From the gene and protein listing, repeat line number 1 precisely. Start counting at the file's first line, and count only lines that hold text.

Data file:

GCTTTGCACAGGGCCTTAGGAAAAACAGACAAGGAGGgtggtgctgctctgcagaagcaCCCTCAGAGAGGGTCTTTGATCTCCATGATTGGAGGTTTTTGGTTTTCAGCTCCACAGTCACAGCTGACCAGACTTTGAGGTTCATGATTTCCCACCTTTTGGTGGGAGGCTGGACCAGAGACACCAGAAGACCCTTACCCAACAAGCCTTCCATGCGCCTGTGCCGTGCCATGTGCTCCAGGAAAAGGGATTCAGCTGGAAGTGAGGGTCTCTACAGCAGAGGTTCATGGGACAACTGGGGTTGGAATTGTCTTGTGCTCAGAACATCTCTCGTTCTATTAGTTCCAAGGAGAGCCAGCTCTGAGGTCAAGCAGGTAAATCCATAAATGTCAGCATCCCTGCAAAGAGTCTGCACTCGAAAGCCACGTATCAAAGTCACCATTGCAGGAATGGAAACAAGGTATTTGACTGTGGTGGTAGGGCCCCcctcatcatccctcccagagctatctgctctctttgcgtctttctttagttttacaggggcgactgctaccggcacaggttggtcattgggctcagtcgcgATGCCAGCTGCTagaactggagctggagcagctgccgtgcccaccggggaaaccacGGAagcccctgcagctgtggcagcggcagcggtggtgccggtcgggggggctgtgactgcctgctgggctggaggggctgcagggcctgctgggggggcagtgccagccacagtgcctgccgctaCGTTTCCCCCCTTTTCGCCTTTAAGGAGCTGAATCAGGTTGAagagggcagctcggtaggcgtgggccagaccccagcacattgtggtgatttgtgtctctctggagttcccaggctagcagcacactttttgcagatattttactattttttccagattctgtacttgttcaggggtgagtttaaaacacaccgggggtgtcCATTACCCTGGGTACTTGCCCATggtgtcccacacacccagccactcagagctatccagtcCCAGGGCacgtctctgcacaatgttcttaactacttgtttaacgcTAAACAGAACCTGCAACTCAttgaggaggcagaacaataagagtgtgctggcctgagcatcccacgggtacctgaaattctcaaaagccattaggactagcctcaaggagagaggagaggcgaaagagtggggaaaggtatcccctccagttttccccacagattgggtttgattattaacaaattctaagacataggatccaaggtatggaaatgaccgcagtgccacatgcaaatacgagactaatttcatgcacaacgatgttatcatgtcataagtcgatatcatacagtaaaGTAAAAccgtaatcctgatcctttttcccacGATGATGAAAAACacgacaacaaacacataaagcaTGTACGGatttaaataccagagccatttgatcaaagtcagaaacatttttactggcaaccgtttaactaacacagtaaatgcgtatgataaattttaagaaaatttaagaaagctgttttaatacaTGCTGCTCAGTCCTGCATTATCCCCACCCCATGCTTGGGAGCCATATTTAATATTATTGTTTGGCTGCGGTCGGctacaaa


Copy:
GCTTTGCACAGGGCCTTAGGAAAAACAGACAAGGAGGgtggtgctgctctgcagaagcaCCCTCAGAGAGGGTCTTTGATCTCCATGATTGGAGGTTTTTGGTTTTCAGCTCCACAGTCACAGCTGACCAGACTTTGAGGTTCATGATTTCCCACCTTTTGGTGGGAGGCTGGACCAGAGACACCAGAAGACCCTTACCCAACAAGCCTTCCATGCGCCTGTGCCGTGCCATGTGCTCCAGGAAAAGGGATTCAGCTGGAAGTGAGGGTCTCTACAGCAGAGGTTCATGGGACAACTGGGGTTGGAATTGTCTTGTGCTCAGAACATCTCTCGTTCTATTAGTTCCAAGGAGAGCCAGCTCTGAGGTCAAGCAGGTAAATCCATAAATGTCAGCATCCCTGCAAAGAGTCTGCACTCGAAAGCCACGTATCAAAGTCACCATTGCAGGAATGGAAACAAGGTATTTGACTGTGGTGGTAGGGCCCCcctcatcatccctcccagagctatctgctctctttgcgtctttctttagttttacaggggcgactgctaccggcacaggttggtcattgggctcagtcgcgATGCCAGCTGCTagaactggagctggagcagctgccgtgcccaccggggaaaccacGGAagcccctgcagctgtggcagcggcagcggtggtgccggtcgggggggctgtgactgcctgctgggctggaggggctgcagggcctgctgggggggcagtgccagccacagtgcctgccgctaCGTTTCCCCCCTTTTCGCCTTTAAGGAGCTGAATCAGGTTGAagagggcagctcggtaggcgtgggccagaccccagcacattgtggtgatttgtgtctctctggagttcccaggctagcagcacactttttgcagatattttactattttttccagattctgtacttgttcaggggtgagtttaaaacacaccgggggtgtcCATTACCCTGGGTACTTGCCCATggtgtcccacacacccagccactcagagctatccagtcCCAGGGCacgtctctgcacaatgttcttaactacttgtttaacgcTAAACAGAACCTGCAACTCAttgaggaggcagaacaataagagtgtgctggcctgagcatcccacgggtacctgaaattctcaaaagccattaggactagcctcaaggagagaggagaggcgaaagagtggggaaaggtatcccctccagttttccccacagattgggtttgattattaacaaattctaagacataggatccaaggtatggaaatgaccgcagtgccacatgcaaatacgagactaatttcatgcacaacgatgttatcatgtcataagtcgatatcatacagtaaaGTAAAAccgtaatcctgatcctttttcccacGATGATGAAAAACacgacaacaaacacataaagcaTGTACGGatttaaataccagagccatttgatcaaagtcagaaacatttttactggcaaccgtttaactaacacagtaaatgcgtatgataaattttaagaaaatttaagaaagctgttttaatacaTGCTGCTCAGTCCTGCATTATCCCCACCCCATGCTTGGGAGCCATATTTAATATTATTGTTTGGCTGCGGTCGGctacaaa